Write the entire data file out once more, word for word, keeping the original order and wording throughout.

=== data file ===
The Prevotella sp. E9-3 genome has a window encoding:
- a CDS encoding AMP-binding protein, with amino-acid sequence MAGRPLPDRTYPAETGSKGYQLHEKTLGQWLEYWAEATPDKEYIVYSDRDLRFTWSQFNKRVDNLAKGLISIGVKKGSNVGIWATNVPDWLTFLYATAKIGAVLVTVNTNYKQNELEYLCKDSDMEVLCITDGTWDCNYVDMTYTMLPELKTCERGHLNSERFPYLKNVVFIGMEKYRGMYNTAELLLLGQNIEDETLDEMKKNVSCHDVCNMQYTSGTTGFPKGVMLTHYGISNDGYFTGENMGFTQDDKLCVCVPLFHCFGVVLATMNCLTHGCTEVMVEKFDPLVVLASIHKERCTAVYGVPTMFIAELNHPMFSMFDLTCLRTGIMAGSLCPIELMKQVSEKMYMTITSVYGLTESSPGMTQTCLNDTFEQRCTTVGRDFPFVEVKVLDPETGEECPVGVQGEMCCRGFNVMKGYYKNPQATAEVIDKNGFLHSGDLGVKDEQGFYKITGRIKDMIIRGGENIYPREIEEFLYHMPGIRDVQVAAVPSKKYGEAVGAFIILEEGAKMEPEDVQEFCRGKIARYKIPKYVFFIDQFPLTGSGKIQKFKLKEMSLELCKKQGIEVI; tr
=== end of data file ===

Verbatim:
The Prevotella sp. E9-3 genome has a window encoding:
- a CDS encoding AMP-binding protein, with amino-acid sequence MAGRPLPDRTYPAETGSKGYQLHEKTLGQWLEYWAEATPDKEYIVYSDRDLRFTWSQFNKRVDNLAKGLISIGVKKGSNVGIWATNVPDWLTFLYATAKIGAVLVTVNTNYKQNELEYLCKDSDMEVLCITDGTWDCNYVDMTYTMLPELKTCERGHLNSERFPYLKNVVFIGMEKYRGMYNTAELLLLGQNIEDETLDEMKKNVSCHDVCNMQYTSGTTGFPKGVMLTHYGISNDGYFTGENMGFTQDDKLCVCVPLFHCFGVVLATMNCLTHGCTEVMVEKFDPLVVLASIHKERCTAVYGVPTMFIAELNHPMFSMFDLTCLRTGIMAGSLCPIELMKQVSEKMYMTITSVYGLTESSPGMTQTCLNDTFEQRCTTVGRDFPFVEVKVLDPETGEECPVGVQGEMCCRGFNVMKGYYKNPQATAEVIDKNGFLHSGDLGVKDEQGFYKITGRIKDMIIRGGENIYPREIEEFLYHMPGIRDVQVAAVPSKKYGEAVGAFIILEEGAKMEPEDVQEFCRGKIARYKIPKYVFFIDQFPLTGSGKIQKFKLKEMSLELCKKQGIEVI; tr